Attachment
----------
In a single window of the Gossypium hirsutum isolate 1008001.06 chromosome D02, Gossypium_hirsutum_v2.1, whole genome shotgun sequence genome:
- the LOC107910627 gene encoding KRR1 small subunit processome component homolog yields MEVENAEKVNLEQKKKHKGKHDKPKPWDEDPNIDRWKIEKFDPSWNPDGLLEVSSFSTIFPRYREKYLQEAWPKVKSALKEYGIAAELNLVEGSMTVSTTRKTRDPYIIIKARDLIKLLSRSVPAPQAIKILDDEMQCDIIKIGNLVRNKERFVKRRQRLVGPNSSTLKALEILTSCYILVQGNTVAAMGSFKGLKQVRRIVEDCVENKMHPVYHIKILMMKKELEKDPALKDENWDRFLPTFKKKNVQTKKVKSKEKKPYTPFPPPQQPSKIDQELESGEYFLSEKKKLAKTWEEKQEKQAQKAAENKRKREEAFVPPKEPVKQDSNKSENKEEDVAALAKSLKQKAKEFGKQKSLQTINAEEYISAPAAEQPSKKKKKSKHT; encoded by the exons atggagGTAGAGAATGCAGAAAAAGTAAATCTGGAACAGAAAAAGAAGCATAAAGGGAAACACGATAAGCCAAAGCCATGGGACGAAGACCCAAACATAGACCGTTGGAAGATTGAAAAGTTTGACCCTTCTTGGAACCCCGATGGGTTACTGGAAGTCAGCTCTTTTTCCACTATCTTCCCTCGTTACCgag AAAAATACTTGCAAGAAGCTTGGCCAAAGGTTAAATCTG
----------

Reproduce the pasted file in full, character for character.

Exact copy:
In a single window of the Gossypium hirsutum isolate 1008001.06 chromosome D02, Gossypium_hirsutum_v2.1, whole genome shotgun sequence genome:
- the LOC107910627 gene encoding KRR1 small subunit processome component homolog yields MEVENAEKVNLEQKKKHKGKHDKPKPWDEDPNIDRWKIEKFDPSWNPDGLLEVSSFSTIFPRYREKYLQEAWPKVKSALKEYGIAAELNLVEGSMTVSTTRKTRDPYIIIKARDLIKLLSRSVPAPQAIKILDDEMQCDIIKIGNLVRNKERFVKRRQRLVGPNSSTLKALEILTSCYILVQGNTVAAMGSFKGLKQVRRIVEDCVENKMHPVYHIKILMMKKELEKDPALKDENWDRFLPTFKKKNVQTKKVKSKEKKPYTPFPPPQQPSKIDQELESGEYFLSEKKKLAKTWEEKQEKQAQKAAENKRKREEAFVPPKEPVKQDSNKSENKEEDVAALAKSLKQKAKEFGKQKSLQTINAEEYISAPAAEQPSKKKKKSKHT; encoded by the exons atggagGTAGAGAATGCAGAAAAAGTAAATCTGGAACAGAAAAAGAAGCATAAAGGGAAACACGATAAGCCAAAGCCATGGGACGAAGACCCAAACATAGACCGTTGGAAGATTGAAAAGTTTGACCCTTCTTGGAACCCCGATGGGTTACTGGAAGTCAGCTCTTTTTCCACTATCTTCCCTCGTTACCgag AAAAATACTTGCAAGAAGCTTGGCCAAAGGTTAAATCTG